According to her complaint, Plaintiff suffers from mental impairment due to a brain tumor, the treatment of which caused her to leave work for a time. (Docket #1 at 2-3). In March 2015, Plaintiff had a confrontation with a student's parent, wherein the parent mocked Plaintiff for her mental limitations. Id. at 3. When Defendant heard about the incident, it fired Plaintiff immediately rather than investigate the matter or engage in progressive discipline. Id. at 4.[1]

         4. ANALYSIS

         As noted above, Defendant's motion presents only one issue: whether the ministerial exception to employment discrimination claims bars Plaintiff's suit. The ADA requires reasonable accommodation of employees with disabilities, and prohibits firing such employees because of their disabilities. See 42 U.S.C. § 12112(a), (b). This rule does not apply, however, to the “ministerial” employees of a religious organization. Hosanna-Tabor Evangelical Lutheran Church & Sch. v. E.E.O.C, 565 U.S. 171, 188 (2012). This “ministerial exception” is rooted in the First Amendment's religious clauses, Establishment and Free Exercise, in that a religious employer's First Amendment interests override the protections afforded to an employee by employment discrimination laws when both apply. Id. at 182-190.[2]

         For the exception to apply, the Court must find that Plaintiff is a “minister.” Id. at 190-92. This does not mean that Plaintiff must be an ordained head of a congregation. Id. at 190. Rather, “[i]n determining whether an employee is considered a minister for the purposes of applying this exception, we do not look to ordination but instead to the function of the position.” Alicea-Hernandez, 320 F.3d at 703. This inquiry is focused on the position the employee occupied, not the reasons for her termination; to ask whether the reasons were religious or secular would bring First Amendment concerns back to the fore. Id.; Hosanna-Tabor, 565 U.S. at 194-95.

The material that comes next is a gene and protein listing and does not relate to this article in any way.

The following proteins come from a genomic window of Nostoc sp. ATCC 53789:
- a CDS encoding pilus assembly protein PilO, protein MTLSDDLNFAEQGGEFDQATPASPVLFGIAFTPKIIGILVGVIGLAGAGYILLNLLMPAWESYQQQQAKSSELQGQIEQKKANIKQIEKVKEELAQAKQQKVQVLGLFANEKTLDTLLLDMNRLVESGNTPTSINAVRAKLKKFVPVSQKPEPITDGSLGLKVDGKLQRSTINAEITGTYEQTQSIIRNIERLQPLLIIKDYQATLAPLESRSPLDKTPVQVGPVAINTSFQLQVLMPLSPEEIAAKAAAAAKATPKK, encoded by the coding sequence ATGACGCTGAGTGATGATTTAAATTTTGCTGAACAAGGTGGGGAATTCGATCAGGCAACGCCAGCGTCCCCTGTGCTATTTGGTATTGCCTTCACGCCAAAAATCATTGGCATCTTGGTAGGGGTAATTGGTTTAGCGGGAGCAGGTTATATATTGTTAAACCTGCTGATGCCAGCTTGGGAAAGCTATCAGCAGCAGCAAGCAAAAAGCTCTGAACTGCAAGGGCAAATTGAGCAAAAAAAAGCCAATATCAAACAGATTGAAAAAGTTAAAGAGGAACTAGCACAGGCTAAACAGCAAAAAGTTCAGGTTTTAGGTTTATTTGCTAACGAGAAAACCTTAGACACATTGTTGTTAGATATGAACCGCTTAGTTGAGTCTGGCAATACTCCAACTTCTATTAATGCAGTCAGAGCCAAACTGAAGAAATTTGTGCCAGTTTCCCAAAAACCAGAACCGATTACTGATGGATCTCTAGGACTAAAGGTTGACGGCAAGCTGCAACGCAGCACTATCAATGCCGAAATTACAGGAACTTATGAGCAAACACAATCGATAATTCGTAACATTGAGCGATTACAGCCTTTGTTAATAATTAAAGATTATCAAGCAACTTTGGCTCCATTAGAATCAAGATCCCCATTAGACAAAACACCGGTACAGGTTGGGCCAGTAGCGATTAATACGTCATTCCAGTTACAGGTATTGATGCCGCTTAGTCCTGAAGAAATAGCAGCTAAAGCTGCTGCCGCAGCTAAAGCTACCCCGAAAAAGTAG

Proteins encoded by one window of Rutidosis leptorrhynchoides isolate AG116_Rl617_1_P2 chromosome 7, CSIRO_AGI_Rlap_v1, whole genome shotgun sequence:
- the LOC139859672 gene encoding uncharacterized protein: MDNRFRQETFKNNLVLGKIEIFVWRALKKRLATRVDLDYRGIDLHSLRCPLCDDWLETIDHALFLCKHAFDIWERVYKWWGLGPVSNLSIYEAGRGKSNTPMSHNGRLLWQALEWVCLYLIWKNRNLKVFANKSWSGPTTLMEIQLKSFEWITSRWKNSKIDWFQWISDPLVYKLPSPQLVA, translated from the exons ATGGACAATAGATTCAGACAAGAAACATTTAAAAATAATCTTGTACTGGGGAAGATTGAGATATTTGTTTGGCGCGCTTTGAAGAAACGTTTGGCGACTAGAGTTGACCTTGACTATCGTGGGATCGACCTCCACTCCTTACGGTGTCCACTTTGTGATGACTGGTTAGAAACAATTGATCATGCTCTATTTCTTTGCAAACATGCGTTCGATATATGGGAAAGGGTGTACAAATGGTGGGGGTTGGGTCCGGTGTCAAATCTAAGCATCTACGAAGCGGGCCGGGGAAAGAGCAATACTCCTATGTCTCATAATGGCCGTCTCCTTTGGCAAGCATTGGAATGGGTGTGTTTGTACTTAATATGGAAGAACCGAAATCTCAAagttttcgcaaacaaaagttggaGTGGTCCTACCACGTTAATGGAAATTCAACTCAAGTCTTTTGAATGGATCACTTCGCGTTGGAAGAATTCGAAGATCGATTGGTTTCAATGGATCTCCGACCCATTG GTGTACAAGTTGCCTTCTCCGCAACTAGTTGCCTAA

Hosanna-Tabor is the most recent controlling precedent on application of the ministerial exception (the Seventh Circuit has not had occasion to squarely address the issue since 2012), and so the Court places its greatest reliance on that opinion. There, the Hosanna-Tabor Evangelical Church and School (the “Church”) was a religious primary school. Hosanna-Tabor, 565 U.S. at 177. It employed two categories of teachers: “called, ” who have both academic and religious qualifications, and “lay, ” who had no religious requirements. Id. Cheryl Perich (“Perich”) was hired as a lay teacher, then became a called teacher soon thereafter. Id. at 178. She received a “diploma of vocation” and became a commissioned minister. Id. Her duties included various secular (math, science, language arts classes) and religious (religion class, leading prayers, attending services) assignments. Id. Perich was diagnosed with narcolepsy, left work, and was eventually terminated when she attempted to return to work. Id. at 178-79.

         The Hosanna-Tabor Court did not “adopt a rigid formula for deciding when an employee qualifies as a minister, ” or otherwise announce any elements to be followed, but instead engaged in a fact-intensive analysis based on the general principles cited above. Id. at 191-94. It found the following facts relevant:

1) Her title was “Minister of Religion, Commissioned, ” and she was tasked in performing that role in accordance with religious guidance;
2) The title required significant religious training as well as a formal commissioning by the congregation;
3) Perich held herself out as a minister, accepting the “called” teaching position, taking a religious employee tax allowance, and in seeking to return to work, stating that she felt that God was calling her back to a teaching ministry; and
4) Her job duties “reflected a role in conveying the Church's message and carrying out its mission, ” including regularly teaching ...

Buy This Entire Record For $7.95

Download the entire decision to receive the complete text, official citation,
docket number, dissents and concurrences, and footnotes for this case.

Learn more about what you receive with purchase of this case.